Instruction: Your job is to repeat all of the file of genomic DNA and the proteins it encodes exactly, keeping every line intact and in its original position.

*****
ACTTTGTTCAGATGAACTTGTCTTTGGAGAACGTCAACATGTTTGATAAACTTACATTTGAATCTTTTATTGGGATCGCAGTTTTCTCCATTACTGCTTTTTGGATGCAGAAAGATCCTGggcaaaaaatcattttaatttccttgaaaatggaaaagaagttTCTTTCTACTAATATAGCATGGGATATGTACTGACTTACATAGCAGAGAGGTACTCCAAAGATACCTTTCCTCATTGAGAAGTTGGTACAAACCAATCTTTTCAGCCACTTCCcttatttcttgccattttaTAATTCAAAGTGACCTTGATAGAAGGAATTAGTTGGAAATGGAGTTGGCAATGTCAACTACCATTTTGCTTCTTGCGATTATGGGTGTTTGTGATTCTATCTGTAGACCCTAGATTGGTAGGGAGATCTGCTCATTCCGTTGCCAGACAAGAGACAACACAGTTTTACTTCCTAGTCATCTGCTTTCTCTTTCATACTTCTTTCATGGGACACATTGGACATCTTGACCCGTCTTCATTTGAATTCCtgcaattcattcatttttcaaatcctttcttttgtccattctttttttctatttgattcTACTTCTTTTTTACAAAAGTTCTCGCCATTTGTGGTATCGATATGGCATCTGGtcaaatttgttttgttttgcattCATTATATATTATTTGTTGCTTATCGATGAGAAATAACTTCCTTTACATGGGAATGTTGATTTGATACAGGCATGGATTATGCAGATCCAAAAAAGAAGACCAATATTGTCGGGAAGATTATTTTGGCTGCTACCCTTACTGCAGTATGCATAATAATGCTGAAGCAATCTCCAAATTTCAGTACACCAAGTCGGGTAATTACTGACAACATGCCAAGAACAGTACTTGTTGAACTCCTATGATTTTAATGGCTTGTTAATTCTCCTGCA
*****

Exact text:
ACTTTGTTCAGATGAACTTGTCTTTGGAGAACGTCAACATGTTTGATAAACTTACATTTGAATCTTTTATTGGGATCGCAGTTTTCTCCATTACTGCTTTTTGGATGCAGAAAGATCCTGggcaaaaaatcattttaatttccttgaaaatggaaaagaagttTCTTTCTACTAATATAGCATGGGATATGTACTGACTTACATAGCAGAGAGGTACTCCAAAGATACCTTTCCTCATTGAGAAGTTGGTACAAACCAATCTTTTCAGCCACTTCCcttatttcttgccattttaTAATTCAAAGTGACCTTGATAGAAGGAATTAGTTGGAAATGGAGTTGGCAATGTCAACTACCATTTTGCTTCTTGCGATTATGGGTGTTTGTGATTCTATCTGTAGACCCTAGATTGGTAGGGAGATCTGCTCATTCCGTTGCCAGACAAGAGACAACACAGTTTTACTTCCTAGTCATCTGCTTTCTCTTTCATACTTCTTTCATGGGACACATTGGACATCTTGACCCGTCTTCATTTGAATTCCtgcaattcattcatttttcaaatcctttcttttgtccattctttttttctatttgattcTACTTCTTTTTTACAAAAGTTCTCGCCATTTGTGGTATCGATATGGCATCTGGtcaaatttgttttgttttgcattCATTATATATTATTTGTTGCTTATCGATGAGAAATAACTTCCTTTACATGGGAATGTTGATTTGATACAGGCATGGATTATGCAGATCCAAAAAAGAAGACCAATATTGTCGGGAAGATTATTTTGGCTGCTACCCTTACTGCAGTATGCATAATAATGCTGAAGCAATCTCCAAATTTCAGTACACCAAGTCGGGTAATTACTGACAACATGCCAAGAACAGTACTTGTTGAACTCCTATGATTTTAATGGCTTGTTAATTCTCCTGCA